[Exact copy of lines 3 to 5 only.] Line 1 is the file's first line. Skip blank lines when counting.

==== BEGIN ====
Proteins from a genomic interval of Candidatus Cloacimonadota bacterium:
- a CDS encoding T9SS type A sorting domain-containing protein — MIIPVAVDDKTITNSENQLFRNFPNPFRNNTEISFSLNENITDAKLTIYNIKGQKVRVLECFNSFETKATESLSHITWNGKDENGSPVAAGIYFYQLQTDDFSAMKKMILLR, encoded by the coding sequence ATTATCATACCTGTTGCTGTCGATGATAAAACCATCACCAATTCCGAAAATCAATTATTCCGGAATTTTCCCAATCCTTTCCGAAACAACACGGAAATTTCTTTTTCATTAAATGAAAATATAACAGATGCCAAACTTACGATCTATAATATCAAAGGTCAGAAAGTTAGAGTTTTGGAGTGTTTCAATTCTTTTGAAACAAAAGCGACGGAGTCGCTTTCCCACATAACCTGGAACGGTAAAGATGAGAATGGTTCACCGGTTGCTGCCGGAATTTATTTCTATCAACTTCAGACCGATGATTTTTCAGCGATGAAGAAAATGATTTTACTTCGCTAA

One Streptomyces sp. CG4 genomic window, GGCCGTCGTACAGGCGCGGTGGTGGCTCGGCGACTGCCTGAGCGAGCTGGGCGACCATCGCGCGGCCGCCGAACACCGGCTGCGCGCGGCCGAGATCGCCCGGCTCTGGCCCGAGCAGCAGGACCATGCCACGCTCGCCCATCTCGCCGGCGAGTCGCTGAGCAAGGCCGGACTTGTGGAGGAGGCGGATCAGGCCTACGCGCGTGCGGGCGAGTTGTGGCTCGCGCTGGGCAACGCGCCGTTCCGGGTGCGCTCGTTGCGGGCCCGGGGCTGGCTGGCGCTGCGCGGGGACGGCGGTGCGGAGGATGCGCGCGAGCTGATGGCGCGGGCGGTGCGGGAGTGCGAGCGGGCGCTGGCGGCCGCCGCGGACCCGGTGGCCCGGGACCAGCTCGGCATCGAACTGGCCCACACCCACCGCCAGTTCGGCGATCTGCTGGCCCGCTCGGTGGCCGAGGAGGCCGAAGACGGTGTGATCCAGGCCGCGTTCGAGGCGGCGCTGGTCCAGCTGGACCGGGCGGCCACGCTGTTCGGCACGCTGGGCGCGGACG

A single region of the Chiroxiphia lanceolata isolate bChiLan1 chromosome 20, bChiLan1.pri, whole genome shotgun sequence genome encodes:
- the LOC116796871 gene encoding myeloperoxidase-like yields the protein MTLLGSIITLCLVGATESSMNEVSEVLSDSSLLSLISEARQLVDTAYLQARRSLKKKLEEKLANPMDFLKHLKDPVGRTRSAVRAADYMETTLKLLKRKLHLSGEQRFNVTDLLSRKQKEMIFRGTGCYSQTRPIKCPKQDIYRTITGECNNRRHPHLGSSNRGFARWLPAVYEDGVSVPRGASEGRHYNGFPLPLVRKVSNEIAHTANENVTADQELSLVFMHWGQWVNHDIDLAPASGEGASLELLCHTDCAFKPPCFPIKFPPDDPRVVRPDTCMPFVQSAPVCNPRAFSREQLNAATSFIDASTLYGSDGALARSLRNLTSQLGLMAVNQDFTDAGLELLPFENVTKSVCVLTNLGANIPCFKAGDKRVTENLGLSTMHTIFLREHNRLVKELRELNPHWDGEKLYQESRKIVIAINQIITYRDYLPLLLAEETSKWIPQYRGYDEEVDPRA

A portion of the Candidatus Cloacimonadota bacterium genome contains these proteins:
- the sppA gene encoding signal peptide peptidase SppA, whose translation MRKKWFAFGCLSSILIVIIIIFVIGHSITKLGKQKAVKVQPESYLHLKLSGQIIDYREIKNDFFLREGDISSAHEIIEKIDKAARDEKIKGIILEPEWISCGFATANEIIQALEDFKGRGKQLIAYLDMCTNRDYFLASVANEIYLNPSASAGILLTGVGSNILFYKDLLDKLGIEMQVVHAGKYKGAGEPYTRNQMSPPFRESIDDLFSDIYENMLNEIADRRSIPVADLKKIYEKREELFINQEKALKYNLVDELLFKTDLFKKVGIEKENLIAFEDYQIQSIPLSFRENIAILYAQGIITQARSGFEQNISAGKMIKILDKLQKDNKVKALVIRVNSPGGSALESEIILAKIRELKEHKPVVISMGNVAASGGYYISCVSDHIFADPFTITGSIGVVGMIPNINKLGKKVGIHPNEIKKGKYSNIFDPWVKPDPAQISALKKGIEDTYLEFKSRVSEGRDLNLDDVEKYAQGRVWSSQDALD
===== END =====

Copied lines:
One Streptomyces sp. CG4 genomic window, GGCCGTCGTACAGGCGCGGTGGTGGCTCGGCGACTGCCTGAGCGAGCTGGGCGACCATCGCGCGGCCGCCGAACACCGGCTGCGCGCGGCCGAGATCGCCCGGCTCTGGCCCGAGCAGCAGGACCATGCCACGCTCGCCCATCTCGCCGGCGAGTCGCTGAGCAAGGCCGGACTTGTGGAGGAGGCGGATCAGGCCTACGCGCGTGCGGGCGAGTTGTGGCTCGCGCTGGGCAACGCGCCGTTCCGGGTGCGCTCGTTGCGGGCCCGGGGCTGGCTGGCGCTGCGCGGGGACGGCGGTGCGGAGGATGCGCGCGAGCTGATGGCGCGGGCGGTGCGGGAGTGCGAGCGGGCGCTGGCGGCCGCCGCGGACCCGGTGGCCCGGGACCAGCTCGGCATCGAACTGGCCCACACCCACCGCCAGTTCGGCGATCTGCTGGCCCGCTCGGTGGCCGAGGAGGCCGAAGACGGTGTGATCCAGGCCGCGTTCGAGGCGGCGCTGGTCCAGCTGGACCGGGCGGCCACGCTGTTCGGCACGCTGGGCGCGGACG

A single region of the Chiroxiphia lanceolata isolate bChiLan1 chromosome 20, bChiLan1.pri, whole genome shotgun sequence genome encodes:
- the LOC116796871 gene encoding myeloperoxidase-like yields the protein MTLLGSIITLCLVGATESSMNEVSEVLSDSSLLSLISEARQLVDTAYLQARRSLKKKLEEKLANPMDFLKHLKDPVGRTRSAVRAADYMETTLKLLKRKLHLSGEQRFNVTDLLSRKQKEMIFRGTGCYSQTRPIKCPKQDIYRTITGECNNRRHPHLGSSNRGFARWLPAVYEDGVSVPRGASEGRHYNGFPLPLVRKVSNEIAHTANENVTADQELSLVFMHWGQWVNHDIDLAPASGEGASLELLCHTDCAFKPPCFPIKFPPDDPRVVRPDTCMPFVQSAPVCNPRAFSREQLNAATSFIDASTLYGSDGALARSLRNLTSQLGLMAVNQDFTDAGLELLPFENVTKSVCVLTNLGANIPCFKAGDKRVTENLGLSTMHTIFLREHNRLVKELRELNPHWDGEKLYQESRKIVIAINQIITYRDYLPLLLAEETSKWIPQYRGYDEEVDPRA